Old Testament Miniatures with Latin, Persian, and Judeo-Persian inscriptions
France, Paris, 1240s
Scholars believe that the Picture Bible was commissioned by Louis IX of France, the Capetian monarch who built the Sainte-Chapelle in Paris to house the crown of thorns before leaving for the first of his two crusades in 1248. The Bible later passed to the cardinal of Cracow, who then offered it as a diplomatic gift to the great Persian Muslim shah 'Abbas in the early seventeenth century. The manuscript eventually fell into the hands of Jewish owners, probably during the eighteenth century. These various owners left Latin, Persian, and Judeo-Persian inscriptions around the images. With these inscriptions, the keepers of the manuscript used their languages to assert their ownership of the book, appropriating its narrative contents and assimilating it into their own cultures.
The Latin captions are the earliest. They can be labeled as "early fourteenth-century," and were possibly made by a scribe trained in Bologna.
The Persian captions come next. They were added in 1608 or shortly after, when the manuscript was presented to Shah Abbas in Isfahan.
The Judeo-Persians are last, and according to the translator, they were probably made in 1722 or shortly after, as that year Isfahan was sacked by the Afghans. She supposes that at that time the book was looted by an Afghan soldier and was possibly exchanged with an Iranian Jew.
The Picture Bible is illustrated with saturated colors and exquisite detail. In order to make its lessons relevant to readers, the creators of this Bible set Old Testament stories in contemporaneous environments. For example, depictions of architecture evoke the castles and houses of thirteenth-century French towns and battle scenes are illustrated with thirteenth-century armor, weapons, and battle insignia.
MS M.638 (fol. 5v)
Dreams of a King
In his dreams, Pharaoh sees seven fat cattle feeding by the water's edge. The same cattle are attacked and eaten by seven lean and sick cattle. Also, Pharaoh dreams of seven strong and healthy ears of corn, but these are devoured by seven thin and blasted ears of corn. (Genesis 41:1–7)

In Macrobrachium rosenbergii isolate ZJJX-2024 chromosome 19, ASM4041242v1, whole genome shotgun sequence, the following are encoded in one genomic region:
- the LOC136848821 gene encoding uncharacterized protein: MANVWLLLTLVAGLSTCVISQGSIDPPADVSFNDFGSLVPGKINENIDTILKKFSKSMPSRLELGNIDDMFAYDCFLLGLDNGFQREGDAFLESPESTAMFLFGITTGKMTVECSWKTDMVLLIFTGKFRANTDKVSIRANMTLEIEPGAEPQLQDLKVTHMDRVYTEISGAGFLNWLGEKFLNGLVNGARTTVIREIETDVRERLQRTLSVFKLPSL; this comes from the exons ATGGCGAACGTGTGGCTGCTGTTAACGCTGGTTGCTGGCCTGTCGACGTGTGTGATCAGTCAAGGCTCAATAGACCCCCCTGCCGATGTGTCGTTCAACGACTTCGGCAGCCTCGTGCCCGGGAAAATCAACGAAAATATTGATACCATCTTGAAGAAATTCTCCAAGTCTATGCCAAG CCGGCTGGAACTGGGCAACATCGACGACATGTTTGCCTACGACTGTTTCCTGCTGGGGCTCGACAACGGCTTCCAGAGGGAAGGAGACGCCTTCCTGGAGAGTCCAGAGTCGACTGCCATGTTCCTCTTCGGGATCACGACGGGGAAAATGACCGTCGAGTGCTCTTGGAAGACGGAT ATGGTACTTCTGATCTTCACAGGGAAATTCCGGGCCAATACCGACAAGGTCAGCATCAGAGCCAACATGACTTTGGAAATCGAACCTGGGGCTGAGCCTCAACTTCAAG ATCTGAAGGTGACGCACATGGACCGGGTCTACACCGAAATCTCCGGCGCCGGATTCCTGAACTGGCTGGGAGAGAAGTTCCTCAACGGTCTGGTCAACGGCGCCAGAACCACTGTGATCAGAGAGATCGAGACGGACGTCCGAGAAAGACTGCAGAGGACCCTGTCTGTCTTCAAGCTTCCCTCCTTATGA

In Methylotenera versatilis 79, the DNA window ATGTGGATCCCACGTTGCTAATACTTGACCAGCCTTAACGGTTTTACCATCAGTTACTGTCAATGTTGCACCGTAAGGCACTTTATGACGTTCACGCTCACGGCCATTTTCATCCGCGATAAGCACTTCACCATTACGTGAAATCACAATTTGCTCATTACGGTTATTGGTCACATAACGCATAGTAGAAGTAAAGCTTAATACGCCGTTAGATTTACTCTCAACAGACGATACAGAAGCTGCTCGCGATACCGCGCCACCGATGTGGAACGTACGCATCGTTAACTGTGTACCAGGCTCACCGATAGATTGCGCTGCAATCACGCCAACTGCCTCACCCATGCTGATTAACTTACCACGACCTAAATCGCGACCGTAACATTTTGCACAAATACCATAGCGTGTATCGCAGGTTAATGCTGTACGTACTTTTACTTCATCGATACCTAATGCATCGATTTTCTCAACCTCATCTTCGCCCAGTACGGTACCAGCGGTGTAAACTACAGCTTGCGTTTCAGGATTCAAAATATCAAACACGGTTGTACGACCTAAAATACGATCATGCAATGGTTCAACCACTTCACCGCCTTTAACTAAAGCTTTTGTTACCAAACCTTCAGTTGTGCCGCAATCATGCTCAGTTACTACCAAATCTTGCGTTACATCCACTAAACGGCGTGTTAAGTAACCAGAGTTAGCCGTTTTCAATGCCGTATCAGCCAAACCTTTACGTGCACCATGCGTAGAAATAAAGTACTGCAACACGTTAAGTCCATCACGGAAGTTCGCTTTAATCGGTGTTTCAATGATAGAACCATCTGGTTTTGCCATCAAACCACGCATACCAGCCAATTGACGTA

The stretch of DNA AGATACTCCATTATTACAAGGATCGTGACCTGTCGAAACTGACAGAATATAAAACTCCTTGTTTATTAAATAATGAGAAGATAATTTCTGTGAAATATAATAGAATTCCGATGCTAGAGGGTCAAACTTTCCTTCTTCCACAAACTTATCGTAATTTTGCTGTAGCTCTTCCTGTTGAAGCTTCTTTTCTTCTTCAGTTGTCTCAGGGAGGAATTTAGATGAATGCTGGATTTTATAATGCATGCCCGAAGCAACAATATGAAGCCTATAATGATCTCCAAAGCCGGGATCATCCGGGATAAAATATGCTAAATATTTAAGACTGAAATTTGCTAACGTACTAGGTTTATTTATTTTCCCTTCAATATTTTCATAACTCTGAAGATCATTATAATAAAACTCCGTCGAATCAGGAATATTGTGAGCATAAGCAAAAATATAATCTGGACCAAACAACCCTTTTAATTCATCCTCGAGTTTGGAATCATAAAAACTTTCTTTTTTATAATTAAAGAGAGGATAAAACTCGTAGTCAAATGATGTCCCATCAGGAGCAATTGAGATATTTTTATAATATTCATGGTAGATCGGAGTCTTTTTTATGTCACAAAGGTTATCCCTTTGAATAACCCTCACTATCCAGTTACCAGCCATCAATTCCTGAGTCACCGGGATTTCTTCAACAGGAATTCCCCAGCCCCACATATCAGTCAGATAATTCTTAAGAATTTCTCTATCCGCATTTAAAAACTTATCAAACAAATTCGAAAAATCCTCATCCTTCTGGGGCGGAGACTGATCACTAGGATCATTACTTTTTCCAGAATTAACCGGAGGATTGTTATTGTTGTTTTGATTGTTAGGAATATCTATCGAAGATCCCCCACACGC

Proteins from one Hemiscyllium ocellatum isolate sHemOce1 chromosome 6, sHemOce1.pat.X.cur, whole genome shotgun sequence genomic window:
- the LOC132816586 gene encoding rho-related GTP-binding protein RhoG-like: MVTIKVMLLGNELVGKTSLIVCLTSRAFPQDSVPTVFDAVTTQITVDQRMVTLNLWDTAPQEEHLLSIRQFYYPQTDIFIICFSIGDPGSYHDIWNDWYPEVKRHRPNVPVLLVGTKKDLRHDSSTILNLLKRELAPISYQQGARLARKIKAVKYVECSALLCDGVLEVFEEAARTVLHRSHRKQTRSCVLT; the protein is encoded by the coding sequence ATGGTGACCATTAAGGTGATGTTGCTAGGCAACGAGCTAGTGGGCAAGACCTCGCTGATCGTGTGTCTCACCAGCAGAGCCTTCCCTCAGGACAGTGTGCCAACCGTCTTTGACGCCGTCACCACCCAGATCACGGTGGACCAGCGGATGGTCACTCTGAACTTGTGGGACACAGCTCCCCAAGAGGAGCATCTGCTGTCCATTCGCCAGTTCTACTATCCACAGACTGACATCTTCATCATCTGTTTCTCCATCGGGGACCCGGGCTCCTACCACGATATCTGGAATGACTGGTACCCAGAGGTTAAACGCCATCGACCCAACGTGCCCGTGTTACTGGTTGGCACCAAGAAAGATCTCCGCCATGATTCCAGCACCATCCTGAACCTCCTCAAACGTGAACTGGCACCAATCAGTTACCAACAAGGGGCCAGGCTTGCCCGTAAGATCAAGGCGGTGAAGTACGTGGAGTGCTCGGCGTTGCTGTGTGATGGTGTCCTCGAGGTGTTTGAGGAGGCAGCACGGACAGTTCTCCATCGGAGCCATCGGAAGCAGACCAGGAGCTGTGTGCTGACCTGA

Searching for Answers
Pharaoh is worried by his dreams. What could these visions mean? To find the answer, he consults wise men from all over Egypt, but no one is able to grasp the significance of the dreams. (Genesis 41:8)
Joseph Interprets Pharaoh's Dreams
Pharaoh's chief butler remembers how Joseph interpreted dreams in prison. Joseph is summoned and explains the meaning of Pharaoh's dream: the Lord shall bring seven years of plenty to Egypt, but these will be followed by seven years of great famine and scarcity that will destroy the abundance. (Genesis 41:14–31)
A Powerful Post
Pharaoh is pleased with Joseph's wisdom and sets him the momentous task of preparing for the great famine. As symbols of his new authority, Joseph receives Pharaoh's own ring and a rich silk robe. Afterwards, the young Hebrew is placed in a royal chariot and hailed by the people as governor of all Egypt. (Genesis 41:41–43)
Image courtesy of Faksimile Verlag Luzern, www.faksimile.ch.
Content consultant: Richard Leson
Upper left: How there appeared in Pharaoh’s dream seven cows, pleasant to the sight and plump and as many thin ones which devoured them; and likewise seven full ears of corn and as many empty ones which devastated them. (Genesis 41: 1–7)
Upper right: How the king, having woke up and summoned his wise men, found none who knew how to interpret these dreams. (Genesis 41:8)
Lower left: How Joseph who had been led out of the prison and brought before the king explained that seven years of plenty and as many years of famine were predicted in these dreams. (Genesis 41: 9–36)
Lower right: How the king honored Joseph with a ring and arranged that he be driven around in a chariot, ordering through a herald that all should bow their knees in front of him. (Genesis 41: 37–43)
Translation by Eran Lupu
After the commentary volume accompanying the Fine Art Facsimile edition
by Faksimile Verlag Luzern / www.faksimile.ch